Business & Economy


If it isn’t rude to ask, probably one of the most dreaded questions you could ask a millennial is their net worth. Despite being the highest-earning generation, millennials seem to hold way fewer riches. Perhaps, the idea of gaining wealth and putting it to something they can call their own, isn’t as pleasing as other generations would consider.

Often called the temperamental brats, millennials bridge two distinct demographic cohorts. They possess characteristics that help shape the world we are living in. Their thirst for self-exploration and passion for creating meaningful connections are just some of the most important traits that define their lives. But when it comes to the foreseeable future, what do millennials really look into? With the lack of generational wealth, millennials endure the rigors of changing times with nothing but their skill and urge to create a mark.

corporate workers walking along the pedestrian lane
Photo by Sora Shimazaki from Pexels

Compared to baby boomers, who stockpiled the most wealth, millennials don’t seem to log as many visits to their bank. Instead, the majority of the generation would rather travel around the world than buy a house. Self-preservation through acquired knowledge and experiences, memories that could last a lifetime, and connections that foster belongingness are just some of the things millennials hold close to their hearts. A bold mindset if you would look at where other generations put their hard-earned money.

This concept does not blanket the entire generation though. Most millennials who are in their early thirties gain enough exposure to means or ways of safeguarding their future. Some welcomed the popularity of self-service trading platforms; others ventured into business—whether as an added source of income or their main source of general provisions. Investments and putting up a business start to become appealing and common.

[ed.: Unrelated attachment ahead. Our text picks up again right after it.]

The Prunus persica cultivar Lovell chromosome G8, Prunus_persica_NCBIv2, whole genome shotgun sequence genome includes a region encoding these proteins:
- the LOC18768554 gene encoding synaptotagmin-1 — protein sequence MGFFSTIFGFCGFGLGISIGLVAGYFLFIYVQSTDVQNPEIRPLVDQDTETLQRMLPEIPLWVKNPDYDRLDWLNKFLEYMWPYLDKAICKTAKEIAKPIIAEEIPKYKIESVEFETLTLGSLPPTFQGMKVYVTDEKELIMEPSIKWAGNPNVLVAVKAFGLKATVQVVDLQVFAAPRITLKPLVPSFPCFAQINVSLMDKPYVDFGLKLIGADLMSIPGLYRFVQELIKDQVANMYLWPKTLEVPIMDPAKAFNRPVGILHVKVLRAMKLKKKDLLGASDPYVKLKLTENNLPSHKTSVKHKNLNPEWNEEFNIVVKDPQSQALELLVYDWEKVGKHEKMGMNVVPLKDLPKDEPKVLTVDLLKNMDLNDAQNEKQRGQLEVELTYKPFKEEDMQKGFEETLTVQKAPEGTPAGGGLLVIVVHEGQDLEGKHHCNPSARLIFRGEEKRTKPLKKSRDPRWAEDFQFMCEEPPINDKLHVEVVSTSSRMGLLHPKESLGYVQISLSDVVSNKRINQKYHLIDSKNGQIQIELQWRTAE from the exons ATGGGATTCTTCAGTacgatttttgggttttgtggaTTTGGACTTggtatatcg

Millennials embracing the changing of the season

woman holding a notebook and a pen looking through the window.
Photo by Andrea Piacquadio from Pexels

But even with these options, millennials still put a premium on general life experiences. What they can do now, and what they want to feel. Together with technological advancements, the seemingly ever-present gap that keeps holding millennials back from saving for their future is starting to narrow.

Businesses become more creative in enticing this specific demographic. Knowing that they have the means, but not the heart, to entrust their money to something or somebody else, many businesses offer co-ownership programs wherein partners would not even have to worry about overworking themselves just to gain some profit. You would often hear the tagline “make your money work for you’’, in almost every negotiation.

It is a great strategy to encourage, not just the millennials, but also everyone else that there are now more ways to have a business without following the traditional business setup. Now, as early as 18 years old, you can already have a legal business under your name. This creates a challenge, specifically to millennials, to see these ventures as tools to ensure the continuity of their journey. If going all the way to self-discovery and preservation is the plan, does creating more than one means to earn safeguard that future?



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